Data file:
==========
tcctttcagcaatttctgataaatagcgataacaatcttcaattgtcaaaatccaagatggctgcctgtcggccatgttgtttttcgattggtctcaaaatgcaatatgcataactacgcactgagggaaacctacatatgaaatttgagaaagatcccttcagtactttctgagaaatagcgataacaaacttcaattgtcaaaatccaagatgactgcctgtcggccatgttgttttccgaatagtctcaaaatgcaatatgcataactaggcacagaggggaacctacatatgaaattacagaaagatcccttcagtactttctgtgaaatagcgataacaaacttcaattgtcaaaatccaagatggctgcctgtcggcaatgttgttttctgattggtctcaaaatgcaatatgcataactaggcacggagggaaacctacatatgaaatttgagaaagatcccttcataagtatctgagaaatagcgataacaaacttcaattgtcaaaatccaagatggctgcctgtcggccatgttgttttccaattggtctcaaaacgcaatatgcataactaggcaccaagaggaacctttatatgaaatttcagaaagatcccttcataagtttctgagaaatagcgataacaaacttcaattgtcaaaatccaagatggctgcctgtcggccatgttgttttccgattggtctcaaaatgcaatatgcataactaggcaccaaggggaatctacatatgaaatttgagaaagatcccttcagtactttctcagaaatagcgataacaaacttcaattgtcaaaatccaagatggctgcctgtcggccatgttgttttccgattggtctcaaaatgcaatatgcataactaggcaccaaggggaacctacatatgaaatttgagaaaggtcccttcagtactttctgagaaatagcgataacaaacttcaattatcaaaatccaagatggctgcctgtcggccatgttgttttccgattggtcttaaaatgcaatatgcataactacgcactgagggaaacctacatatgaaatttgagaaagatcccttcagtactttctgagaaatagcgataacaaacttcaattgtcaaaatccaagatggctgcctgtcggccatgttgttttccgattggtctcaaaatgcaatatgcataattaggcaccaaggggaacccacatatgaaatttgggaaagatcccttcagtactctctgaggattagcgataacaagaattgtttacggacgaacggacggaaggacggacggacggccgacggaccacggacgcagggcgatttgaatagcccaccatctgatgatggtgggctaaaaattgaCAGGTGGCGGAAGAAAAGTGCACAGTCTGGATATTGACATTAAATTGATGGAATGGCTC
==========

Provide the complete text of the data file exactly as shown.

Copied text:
tcctttcagcaatttctgataaatagcgataacaatcttcaattgtcaaaatccaagatggctgcctgtcggccatgttgtttttcgattggtctcaaaatgcaatatgcataactacgcactgagggaaacctacatatgaaatttgagaaagatcccttcagtactttctgagaaatagcgataacaaacttcaattgtcaaaatccaagatgactgcctgtcggccatgttgttttccgaatagtctcaaaatgcaatatgcataactaggcacagaggggaacctacatatgaaattacagaaagatcccttcagtactttctgtgaaatagcgataacaaacttcaattgtcaaaatccaagatggctgcctgtcggcaatgttgttttctgattggtctcaaaatgcaatatgcataactaggcacggagggaaacctacatatgaaatttgagaaagatcccttcataagtatctgagaaatagcgataacaaacttcaattgtcaaaatccaagatggctgcctgtcggccatgttgttttccaattggtctcaaaacgcaatatgcataactaggcaccaagaggaacctttatatgaaatttcagaaagatcccttcataagtttctgagaaatagcgataacaaacttcaattgtcaaaatccaagatggctgcctgtcggccatgttgttttccgattggtctcaaaatgcaatatgcataactaggcaccaaggggaatctacatatgaaatttgagaaagatcccttcagtactttctcagaaatagcgataacaaacttcaattgtcaaaatccaagatggctgcctgtcggccatgttgttttccgattggtctcaaaatgcaatatgcataactaggcaccaaggggaacctacatatgaaatttgagaaaggtcccttcagtactttctgagaaatagcgataacaaacttcaattatcaaaatccaagatggctgcctgtcggccatgttgttttccgattggtcttaaaatgcaatatgcataactacgcactgagggaaacctacatatgaaatttgagaaagatcccttcagtactttctgagaaatagcgataacaaacttcaattgtcaaaatccaagatggctgcctgtcggccatgttgttttccgattggtctcaaaatgcaatatgcataattaggcaccaaggggaacccacatatgaaatttgggaaagatcccttcagtactctctgaggattagcgataacaagaattgtttacggacgaacggacggaaggacggacggacggccgacggaccacggacgcagggcgatttgaatagcccaccatctgatgatggtgggctaaaaattgaCAGGTGGCGGAAGAAAAGTGCACAGTCTGGATATTGACATTAAATTGATGGAATGGCTC